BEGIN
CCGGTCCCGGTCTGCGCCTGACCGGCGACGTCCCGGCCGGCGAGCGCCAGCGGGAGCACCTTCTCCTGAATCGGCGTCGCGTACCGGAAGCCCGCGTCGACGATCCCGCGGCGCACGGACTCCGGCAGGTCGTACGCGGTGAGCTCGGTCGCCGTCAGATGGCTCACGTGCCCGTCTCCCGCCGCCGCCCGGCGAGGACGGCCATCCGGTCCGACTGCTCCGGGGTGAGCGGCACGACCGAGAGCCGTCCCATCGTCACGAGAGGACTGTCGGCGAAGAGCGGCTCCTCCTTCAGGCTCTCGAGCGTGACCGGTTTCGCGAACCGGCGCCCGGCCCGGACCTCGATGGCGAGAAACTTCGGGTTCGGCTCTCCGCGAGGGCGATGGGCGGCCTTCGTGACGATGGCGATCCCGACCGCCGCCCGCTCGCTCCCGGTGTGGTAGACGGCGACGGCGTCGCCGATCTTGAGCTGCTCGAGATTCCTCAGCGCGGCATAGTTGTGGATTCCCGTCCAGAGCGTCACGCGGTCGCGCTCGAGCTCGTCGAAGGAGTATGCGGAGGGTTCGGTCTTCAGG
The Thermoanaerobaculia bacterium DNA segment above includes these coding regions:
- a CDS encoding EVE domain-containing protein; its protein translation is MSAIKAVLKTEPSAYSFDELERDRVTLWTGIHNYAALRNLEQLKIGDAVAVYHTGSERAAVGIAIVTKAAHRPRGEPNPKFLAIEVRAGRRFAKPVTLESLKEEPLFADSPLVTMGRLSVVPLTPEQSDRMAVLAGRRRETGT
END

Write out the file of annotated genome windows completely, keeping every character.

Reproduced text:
CCGGTCCCGGTCTGCGCCTGACCGGCGACGTCCCGGCCGGCGAGCGCCAGCGGGAGCACCTTCTCCTGAATCGGCGTCGCGTACCGGAAGCCCGCGTCGACGATCCCGCGGCGCACGGACTCCGGCAGGTCGTACGCGGTGAGCTCGGTCGCCGTCAGATGGCTCACGTGCCCGTCTCCCGCCGCCGCCCGGCGAGGACGGCCATCCGGTCCGACTGCTCCGGGGTGAGCGGCACGACCGAGAGCCGTCCCATCGTCACGAGAGGACTGTCGGCGAAGAGCGGCTCCTCCTTCAGGCTCTCGAGCGTGACCGGTTTCGCGAACCGGCGCCCGGCCCGGACCTCGATGGCGAGAAACTTCGGGTTCGGCTCTCCGCGAGGGCGATGGGCGGCCTTCGTGACGATGGCGATCCCGACCGCCGCCCGCTCGCTCCCGGTGTGGTAGACGGCGACGGCGTCGCCGATCTTGAGCTGCTCGAGATTCCTCAGCGCGGCATAGTTGTGGATTCCCGTCCAGAGCGTCACGCGGTCGCGCTCGAGCTCGTCGAAGGAGTATGCGGAGGGTTCGGTCTTCAGG
The Thermoanaerobaculia bacterium DNA segment above includes these coding regions:
- a CDS encoding EVE domain-containing protein; its protein translation is MSAIKAVLKTEPSAYSFDELERDRVTLWTGIHNYAALRNLEQLKIGDAVAVYHTGSERAAVGIAIVTKAAHRPRGEPNPKFLAIEVRAGRRFAKPVTLESLKEEPLFADSPLVTMGRLSVVPLTPEQSDRMAVLAGRRRETGT